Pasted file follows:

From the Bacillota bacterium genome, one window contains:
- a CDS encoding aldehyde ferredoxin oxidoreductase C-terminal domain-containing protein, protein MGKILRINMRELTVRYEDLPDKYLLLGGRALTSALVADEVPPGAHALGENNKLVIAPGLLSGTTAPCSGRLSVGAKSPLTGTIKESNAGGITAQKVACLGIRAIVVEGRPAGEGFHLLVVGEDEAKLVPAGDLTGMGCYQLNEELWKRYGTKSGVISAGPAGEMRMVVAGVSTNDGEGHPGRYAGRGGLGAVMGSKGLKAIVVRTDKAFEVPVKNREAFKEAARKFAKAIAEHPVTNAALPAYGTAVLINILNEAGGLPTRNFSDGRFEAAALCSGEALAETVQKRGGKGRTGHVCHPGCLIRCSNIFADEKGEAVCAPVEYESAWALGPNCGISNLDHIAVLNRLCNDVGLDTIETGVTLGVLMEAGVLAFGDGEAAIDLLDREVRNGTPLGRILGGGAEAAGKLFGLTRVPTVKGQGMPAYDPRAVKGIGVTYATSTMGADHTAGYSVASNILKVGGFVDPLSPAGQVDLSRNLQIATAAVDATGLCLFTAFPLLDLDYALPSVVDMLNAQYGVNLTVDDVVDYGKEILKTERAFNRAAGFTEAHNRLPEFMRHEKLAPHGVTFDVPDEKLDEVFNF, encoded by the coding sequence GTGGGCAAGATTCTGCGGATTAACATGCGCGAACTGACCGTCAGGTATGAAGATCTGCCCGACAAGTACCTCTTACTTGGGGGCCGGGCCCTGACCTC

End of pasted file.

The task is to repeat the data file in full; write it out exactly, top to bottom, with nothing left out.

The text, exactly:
From the Bacillota bacterium genome, one window contains:
- a CDS encoding aldehyde ferredoxin oxidoreductase C-terminal domain-containing protein, protein MGKILRINMRELTVRYEDLPDKYLLLGGRALTSALVADEVPPGAHALGENNKLVIAPGLLSGTTAPCSGRLSVGAKSPLTGTIKESNAGGITAQKVACLGIRAIVVEGRPAGEGFHLLVVGEDEAKLVPAGDLTGMGCYQLNEELWKRYGTKSGVISAGPAGEMRMVVAGVSTNDGEGHPGRYAGRGGLGAVMGSKGLKAIVVRTDKAFEVPVKNREAFKEAARKFAKAIAEHPVTNAALPAYGTAVLINILNEAGGLPTRNFSDGRFEAAALCSGEALAETVQKRGGKGRTGHVCHPGCLIRCSNIFADEKGEAVCAPVEYESAWALGPNCGISNLDHIAVLNRLCNDVGLDTIETGVTLGVLMEAGVLAFGDGEAAIDLLDREVRNGTPLGRILGGGAEAAGKLFGLTRVPTVKGQGMPAYDPRAVKGIGVTYATSTMGADHTAGYSVASNILKVGGFVDPLSPAGQVDLSRNLQIATAAVDATGLCLFTAFPLLDLDYALPSVVDMLNAQYGVNLTVDDVVDYGKEILKTERAFNRAAGFTEAHNRLPEFMRHEKLAPHGVTFDVPDEKLDEVFNF, encoded by the coding sequence GTGGGCAAGATTCTGCGGATTAACATGCGCGAACTGACCGTCAGGTATGAAGATCTGCCCGACAAGTACCTCTTACTTGGGGGCCGGGCCCTGACCTC